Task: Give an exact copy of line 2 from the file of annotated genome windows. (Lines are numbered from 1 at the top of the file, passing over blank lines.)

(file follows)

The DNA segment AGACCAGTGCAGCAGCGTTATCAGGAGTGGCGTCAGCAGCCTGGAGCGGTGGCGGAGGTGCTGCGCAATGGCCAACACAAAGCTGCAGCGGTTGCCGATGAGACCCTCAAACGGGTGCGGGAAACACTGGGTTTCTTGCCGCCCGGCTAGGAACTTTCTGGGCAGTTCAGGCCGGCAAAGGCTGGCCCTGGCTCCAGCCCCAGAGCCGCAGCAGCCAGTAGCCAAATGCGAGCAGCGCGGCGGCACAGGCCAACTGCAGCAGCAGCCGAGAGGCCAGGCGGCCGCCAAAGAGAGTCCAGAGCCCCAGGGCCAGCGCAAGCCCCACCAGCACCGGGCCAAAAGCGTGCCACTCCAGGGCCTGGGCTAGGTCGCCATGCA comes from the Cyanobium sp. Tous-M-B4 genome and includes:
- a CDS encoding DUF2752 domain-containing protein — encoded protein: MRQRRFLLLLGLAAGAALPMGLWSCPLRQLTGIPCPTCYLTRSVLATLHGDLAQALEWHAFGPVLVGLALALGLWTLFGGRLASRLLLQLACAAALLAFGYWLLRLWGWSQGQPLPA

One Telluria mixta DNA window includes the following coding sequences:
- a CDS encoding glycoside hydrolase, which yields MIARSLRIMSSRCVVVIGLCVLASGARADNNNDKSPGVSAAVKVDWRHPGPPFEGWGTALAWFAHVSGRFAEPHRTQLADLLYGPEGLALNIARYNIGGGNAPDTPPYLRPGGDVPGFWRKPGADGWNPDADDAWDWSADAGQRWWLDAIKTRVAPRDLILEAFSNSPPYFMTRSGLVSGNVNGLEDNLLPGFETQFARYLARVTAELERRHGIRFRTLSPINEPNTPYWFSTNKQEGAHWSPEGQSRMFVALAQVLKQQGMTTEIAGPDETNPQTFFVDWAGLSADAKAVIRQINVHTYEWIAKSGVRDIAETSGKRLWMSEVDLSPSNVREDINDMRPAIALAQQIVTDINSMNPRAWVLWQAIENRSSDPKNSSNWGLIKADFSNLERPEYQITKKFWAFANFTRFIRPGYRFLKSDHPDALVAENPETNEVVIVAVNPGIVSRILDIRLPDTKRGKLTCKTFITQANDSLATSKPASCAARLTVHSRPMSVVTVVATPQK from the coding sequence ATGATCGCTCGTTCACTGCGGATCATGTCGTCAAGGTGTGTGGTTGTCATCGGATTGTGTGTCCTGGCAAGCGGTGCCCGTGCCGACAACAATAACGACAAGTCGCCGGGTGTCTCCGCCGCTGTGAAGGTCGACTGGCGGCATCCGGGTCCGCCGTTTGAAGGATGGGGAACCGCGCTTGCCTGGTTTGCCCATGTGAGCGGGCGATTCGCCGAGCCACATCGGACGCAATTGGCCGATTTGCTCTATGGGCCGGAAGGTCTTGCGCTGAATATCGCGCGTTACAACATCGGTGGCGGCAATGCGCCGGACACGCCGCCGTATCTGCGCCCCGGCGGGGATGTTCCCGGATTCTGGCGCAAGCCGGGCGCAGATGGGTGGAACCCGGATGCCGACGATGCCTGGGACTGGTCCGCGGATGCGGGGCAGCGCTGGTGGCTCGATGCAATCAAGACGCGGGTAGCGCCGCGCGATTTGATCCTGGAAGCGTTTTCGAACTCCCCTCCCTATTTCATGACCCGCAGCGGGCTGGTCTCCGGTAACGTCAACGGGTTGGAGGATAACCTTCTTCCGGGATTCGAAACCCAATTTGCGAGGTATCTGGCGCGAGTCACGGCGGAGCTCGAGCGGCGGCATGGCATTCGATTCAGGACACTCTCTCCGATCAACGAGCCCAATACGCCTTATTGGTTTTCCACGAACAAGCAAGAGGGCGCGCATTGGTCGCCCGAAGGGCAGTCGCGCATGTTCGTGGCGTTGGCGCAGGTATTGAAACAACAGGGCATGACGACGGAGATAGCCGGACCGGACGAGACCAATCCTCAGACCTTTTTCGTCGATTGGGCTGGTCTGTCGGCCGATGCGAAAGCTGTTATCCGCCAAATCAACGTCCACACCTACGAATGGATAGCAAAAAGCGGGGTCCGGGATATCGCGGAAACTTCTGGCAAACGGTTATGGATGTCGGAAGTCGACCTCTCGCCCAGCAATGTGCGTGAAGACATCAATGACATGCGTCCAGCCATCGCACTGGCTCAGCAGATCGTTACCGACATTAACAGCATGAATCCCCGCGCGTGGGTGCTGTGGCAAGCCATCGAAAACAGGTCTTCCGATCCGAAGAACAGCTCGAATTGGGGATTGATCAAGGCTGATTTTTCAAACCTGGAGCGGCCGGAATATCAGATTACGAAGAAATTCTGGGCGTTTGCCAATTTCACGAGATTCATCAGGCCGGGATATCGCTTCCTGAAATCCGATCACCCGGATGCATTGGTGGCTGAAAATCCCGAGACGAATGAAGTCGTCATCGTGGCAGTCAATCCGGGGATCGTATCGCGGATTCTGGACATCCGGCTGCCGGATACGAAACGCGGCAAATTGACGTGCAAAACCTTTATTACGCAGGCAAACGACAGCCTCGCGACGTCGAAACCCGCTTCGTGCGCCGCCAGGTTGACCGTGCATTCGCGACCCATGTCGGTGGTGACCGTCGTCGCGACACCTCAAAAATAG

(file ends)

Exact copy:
- a CDS encoding DUF2752 domain-containing protein — encoded protein: MRQRRFLLLLGLAAGAALPMGLWSCPLRQLTGIPCPTCYLTRSVLATLHGDLAQALEWHAFGPVLVGLALALGLWTLFGGRLASRLLLQLACAAALLAFGYWLLRLWGWSQGQPLPA